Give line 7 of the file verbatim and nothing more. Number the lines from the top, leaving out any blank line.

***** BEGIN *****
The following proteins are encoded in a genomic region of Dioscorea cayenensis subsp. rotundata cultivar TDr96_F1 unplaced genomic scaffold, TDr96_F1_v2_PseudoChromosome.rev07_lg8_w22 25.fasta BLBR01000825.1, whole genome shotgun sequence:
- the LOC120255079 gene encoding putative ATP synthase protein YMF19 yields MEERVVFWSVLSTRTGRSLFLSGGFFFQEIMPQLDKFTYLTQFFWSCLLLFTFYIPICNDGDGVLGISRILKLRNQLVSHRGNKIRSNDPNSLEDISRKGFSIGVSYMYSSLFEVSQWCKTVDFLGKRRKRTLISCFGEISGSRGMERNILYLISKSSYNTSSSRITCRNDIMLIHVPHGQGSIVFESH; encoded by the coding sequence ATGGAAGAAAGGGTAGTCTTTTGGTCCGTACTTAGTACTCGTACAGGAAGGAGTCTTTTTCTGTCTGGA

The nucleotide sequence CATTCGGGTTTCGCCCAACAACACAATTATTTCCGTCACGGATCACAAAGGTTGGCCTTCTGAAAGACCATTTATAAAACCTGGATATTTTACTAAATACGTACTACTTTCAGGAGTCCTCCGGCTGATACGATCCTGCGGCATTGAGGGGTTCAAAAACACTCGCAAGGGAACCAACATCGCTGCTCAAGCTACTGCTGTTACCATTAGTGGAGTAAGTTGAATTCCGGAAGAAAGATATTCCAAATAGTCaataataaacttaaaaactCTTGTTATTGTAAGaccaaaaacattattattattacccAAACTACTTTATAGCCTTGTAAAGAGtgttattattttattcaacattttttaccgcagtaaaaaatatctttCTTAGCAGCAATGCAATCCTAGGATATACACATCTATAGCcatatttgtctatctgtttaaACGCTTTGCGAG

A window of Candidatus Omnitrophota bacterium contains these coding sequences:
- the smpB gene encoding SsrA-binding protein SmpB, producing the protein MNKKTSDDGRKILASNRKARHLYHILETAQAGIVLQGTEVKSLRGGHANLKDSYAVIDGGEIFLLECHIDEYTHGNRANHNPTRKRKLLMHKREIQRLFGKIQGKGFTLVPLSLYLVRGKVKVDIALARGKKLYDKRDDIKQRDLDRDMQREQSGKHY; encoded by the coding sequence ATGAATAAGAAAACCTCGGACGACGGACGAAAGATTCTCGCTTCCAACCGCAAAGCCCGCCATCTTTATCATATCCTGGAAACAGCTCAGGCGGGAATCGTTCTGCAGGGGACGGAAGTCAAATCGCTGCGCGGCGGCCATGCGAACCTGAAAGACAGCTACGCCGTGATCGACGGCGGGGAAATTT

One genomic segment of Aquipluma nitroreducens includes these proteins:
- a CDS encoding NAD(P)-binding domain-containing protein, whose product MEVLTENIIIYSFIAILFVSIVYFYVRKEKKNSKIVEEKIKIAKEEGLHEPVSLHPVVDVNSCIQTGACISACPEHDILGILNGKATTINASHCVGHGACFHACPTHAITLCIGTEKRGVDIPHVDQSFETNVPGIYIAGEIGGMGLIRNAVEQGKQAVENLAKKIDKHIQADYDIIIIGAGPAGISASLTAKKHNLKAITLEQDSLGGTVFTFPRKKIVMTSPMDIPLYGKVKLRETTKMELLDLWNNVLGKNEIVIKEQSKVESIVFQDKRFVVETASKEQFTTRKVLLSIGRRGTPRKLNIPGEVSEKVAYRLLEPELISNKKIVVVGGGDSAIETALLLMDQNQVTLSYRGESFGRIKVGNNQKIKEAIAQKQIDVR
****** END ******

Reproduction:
- a CDS encoding NAD(P)-binding domain-containing protein, whose product MEVLTENIIIYSFIAILFVSIVYFYVRKEKKNSKIVEEKIKIAKEEGLHEPVSLHPVVDVNSCIQTGACISACPEHDILGILNGKATTINASHCVGHGACFHACPTHAITLCIGTEKRGVDIPHVDQSFETNVPGIYIAGEIGGMGLIRNAVEQGKQAVENLAKKIDKHIQADYDIIIIGAGPAGISASLTAKKHNLKAITLEQDSLGGTVFTFPRKKIVMTSPMDIPLYGKVKLRETTKMELLDLWNNVLGKNEIVIKEQSKVESIVFQDKRFVVETASKEQFTTRKVLLSIGRRGTPRKLNIPGEVSEKVAYRLLEPELISNKKIVVVGGGDSAIETALLLMDQNQVTLSYRGESFGRIKVGNNQKIKEAIAQKQIDVR